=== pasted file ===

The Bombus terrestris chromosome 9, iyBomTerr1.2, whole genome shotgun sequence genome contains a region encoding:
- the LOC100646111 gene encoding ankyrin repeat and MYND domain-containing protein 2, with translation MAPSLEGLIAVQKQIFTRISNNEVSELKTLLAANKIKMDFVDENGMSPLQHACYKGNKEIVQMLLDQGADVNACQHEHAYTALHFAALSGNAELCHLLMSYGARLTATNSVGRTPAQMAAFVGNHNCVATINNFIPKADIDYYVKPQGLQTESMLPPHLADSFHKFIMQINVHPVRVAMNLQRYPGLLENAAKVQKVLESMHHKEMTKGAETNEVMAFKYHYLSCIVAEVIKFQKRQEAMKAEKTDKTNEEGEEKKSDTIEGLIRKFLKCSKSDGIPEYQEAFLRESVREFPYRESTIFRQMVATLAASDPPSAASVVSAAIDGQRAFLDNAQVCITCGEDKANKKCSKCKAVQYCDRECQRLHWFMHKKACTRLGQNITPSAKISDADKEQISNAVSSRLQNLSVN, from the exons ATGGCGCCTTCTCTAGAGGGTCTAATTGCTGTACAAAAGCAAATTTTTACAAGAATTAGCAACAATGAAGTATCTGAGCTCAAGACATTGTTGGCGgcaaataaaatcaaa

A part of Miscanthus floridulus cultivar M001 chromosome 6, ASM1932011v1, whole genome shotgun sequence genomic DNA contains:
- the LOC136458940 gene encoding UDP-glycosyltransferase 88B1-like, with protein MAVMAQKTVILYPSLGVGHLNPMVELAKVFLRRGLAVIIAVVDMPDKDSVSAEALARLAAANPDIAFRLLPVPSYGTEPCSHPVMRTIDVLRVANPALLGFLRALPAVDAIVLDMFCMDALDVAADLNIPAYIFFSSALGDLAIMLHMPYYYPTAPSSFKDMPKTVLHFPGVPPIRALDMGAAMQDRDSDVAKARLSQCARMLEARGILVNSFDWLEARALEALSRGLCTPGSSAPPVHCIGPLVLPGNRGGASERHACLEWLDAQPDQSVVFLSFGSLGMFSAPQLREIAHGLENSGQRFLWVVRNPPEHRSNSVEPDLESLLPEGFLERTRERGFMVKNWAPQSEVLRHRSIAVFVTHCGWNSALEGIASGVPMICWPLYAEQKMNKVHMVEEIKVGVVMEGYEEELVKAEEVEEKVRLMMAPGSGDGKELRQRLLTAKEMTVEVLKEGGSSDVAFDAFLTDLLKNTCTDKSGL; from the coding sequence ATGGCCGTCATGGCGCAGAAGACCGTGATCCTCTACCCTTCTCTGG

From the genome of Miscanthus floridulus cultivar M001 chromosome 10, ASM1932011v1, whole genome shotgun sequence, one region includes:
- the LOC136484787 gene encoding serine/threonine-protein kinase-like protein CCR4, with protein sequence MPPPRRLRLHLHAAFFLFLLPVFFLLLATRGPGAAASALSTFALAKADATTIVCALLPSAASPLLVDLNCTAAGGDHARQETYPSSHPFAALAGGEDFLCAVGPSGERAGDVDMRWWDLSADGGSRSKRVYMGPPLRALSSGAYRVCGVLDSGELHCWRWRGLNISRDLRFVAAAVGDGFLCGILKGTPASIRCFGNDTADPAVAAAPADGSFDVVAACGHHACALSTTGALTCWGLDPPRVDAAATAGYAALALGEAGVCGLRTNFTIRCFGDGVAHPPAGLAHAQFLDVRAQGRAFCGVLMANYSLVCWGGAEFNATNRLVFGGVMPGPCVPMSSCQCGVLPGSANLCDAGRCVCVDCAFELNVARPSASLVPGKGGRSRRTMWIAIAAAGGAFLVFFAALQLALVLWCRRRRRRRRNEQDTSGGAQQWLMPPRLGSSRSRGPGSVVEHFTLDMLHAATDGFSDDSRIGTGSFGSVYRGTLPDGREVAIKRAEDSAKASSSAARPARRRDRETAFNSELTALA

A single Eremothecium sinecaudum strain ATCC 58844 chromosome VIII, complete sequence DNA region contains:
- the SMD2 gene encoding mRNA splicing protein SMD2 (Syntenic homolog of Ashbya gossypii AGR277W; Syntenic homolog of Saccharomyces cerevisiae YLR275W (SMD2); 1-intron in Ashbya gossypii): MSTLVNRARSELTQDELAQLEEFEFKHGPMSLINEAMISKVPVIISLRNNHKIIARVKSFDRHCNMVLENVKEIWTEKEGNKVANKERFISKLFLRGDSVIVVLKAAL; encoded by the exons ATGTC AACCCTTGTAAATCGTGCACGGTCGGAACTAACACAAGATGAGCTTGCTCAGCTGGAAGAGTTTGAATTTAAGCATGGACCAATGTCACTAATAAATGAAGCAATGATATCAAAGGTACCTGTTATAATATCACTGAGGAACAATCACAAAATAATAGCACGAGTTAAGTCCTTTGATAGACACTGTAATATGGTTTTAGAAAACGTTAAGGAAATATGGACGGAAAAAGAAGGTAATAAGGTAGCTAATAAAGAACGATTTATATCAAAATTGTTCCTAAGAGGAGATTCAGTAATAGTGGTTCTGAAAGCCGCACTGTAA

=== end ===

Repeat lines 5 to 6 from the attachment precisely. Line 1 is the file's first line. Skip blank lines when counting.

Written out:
From the genome of Miscanthus floridulus cultivar M001 chromosome 10, ASM1932011v1, whole genome shotgun sequence, one region includes:
- the LOC136484787 gene encoding serine/threonine-protein kinase-like protein CCR4, with protein sequence MPPPRRLRLHLHAAFFLFLLPVFFLLLATRGPGAAASALSTFALAKADATTIVCALLPSAASPLLVDLNCTAAGGDHARQETYPSSHPFAALAGGEDFLCAVGPSGERAGDVDMRWWDLSADGGSRSKRVYMGPPLRALSSGAYRVCGVLDSGELHCWRWRGLNISRDLRFVAAAVGDGFLCGILKGTPASIRCFGNDTADPAVAAAPADGSFDVVAACGHHACALSTTGALTCWGLDPPRVDAAATAGYAALALGEAGVCGLRTNFTIRCFGDGVAHPPAGLAHAQFLDVRAQGRAFCGVLMANYSLVCWGGAEFNATNRLVFGGVMPGPCVPMSSCQCGVLPGSANLCDAGRCVCVDCAFELNVARPSASLVPGKGGRSRRTMWIAIAAAGGAFLVFFAALQLALVLWCRRRRRRRRNEQDTSGGAQQWLMPPRLGSSRSRGPGSVVEHFTLDMLHAATDGFSDDSRIGTGSFGSVYRGTLPDGREVAIKRAEDSAKASSSAARPARRRDRETAFNSELTALA